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Prince Harry begins a four-month assignment as a helicopter pilot in Afghanistan.
Party time is over for Prince Harry, who has been sent to Afghanistan for four months of active duty, BBC News reported, citing the Ministry of Defense.
The third in line to the throne got in big trouble recently after nude photos of him surfaced after a wild night in Vegas (hang on, it "was not like an orgy going on,” protested fellow party-goer Carrie Reichert, who reportedly had a “fumble” with drunken Harry that night).
Well, whatever it was, the prince's birthday next week (he'll turn 28) will presumably not be celebrated in any such manner. He is set to take part in anti-Taliban missions flying a two-man Apache helicopter pilot and arrived Thursday at Britain's Camp Bastion camp in Helmand, according to the BBC.
The Queen Mother, who was reportedly incensed by the photo affair, can rest easy -- strictly uniformed photos in future. Which raises the question: is the playboy prince being "taught a lesson" by way of the Afghanistan assignment?
Apparently not, because in April, Harry himself made comments along the lines of it being dumb to have all the helicopter pilot training and then not actually do it, said BBC.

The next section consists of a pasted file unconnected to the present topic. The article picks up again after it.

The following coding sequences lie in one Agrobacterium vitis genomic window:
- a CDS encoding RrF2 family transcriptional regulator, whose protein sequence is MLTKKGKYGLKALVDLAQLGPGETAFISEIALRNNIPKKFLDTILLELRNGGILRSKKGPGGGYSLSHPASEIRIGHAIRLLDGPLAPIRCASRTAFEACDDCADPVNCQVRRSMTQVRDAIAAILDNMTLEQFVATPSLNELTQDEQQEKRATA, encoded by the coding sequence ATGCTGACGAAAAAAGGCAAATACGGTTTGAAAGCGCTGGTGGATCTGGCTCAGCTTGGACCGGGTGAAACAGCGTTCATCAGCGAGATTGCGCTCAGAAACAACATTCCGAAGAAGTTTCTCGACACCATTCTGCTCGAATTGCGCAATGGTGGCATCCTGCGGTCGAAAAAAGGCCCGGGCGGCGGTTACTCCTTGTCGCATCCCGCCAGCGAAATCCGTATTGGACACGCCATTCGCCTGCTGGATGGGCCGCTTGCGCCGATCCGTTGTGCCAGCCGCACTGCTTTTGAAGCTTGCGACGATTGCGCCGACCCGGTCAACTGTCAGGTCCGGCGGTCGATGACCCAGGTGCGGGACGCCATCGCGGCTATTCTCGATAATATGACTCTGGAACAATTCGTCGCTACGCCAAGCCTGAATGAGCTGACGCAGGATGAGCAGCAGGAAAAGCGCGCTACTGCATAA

This video shows him in helicopter training in Arizona, where he recently graduated as a "Top Gun," according to The Telegraph (and "where he first acquired his taste for partying in Las Vegas," the paper smirked):
"I'd just be taking up a spare place for somebody else if they didn't have me going out on the job, " the prince explained at the time, according to BBC.
He will join a unit with the highest "kill rate" in Afghanistan, averaging two believed Taliban militants killed every week, said the Telegraph. Helmand is one of Afghanistan's most violent provinces, with 17 people found beheaded in the region recently.
The Palace today was quick to praise their danger-defying prince, with father Charles saying he is "immensely proud of his son," reported CBS News. The 27-year-old is the first member of the Royal Family to serve in active combat since the Falklands war, according to BBC.
This time around, the Royal Family is being very up front about the prince's role in Afghanistan after having to pull him out early when the press outed his secret 2007 mission there. The ministry said circumstances this time are very different, according to The Telegraph.
Citing royal source, the paper said the prince, referred to as Captain Wales in the military, was full of "pride and anticipation" to return to Afghanistan four and a half years later.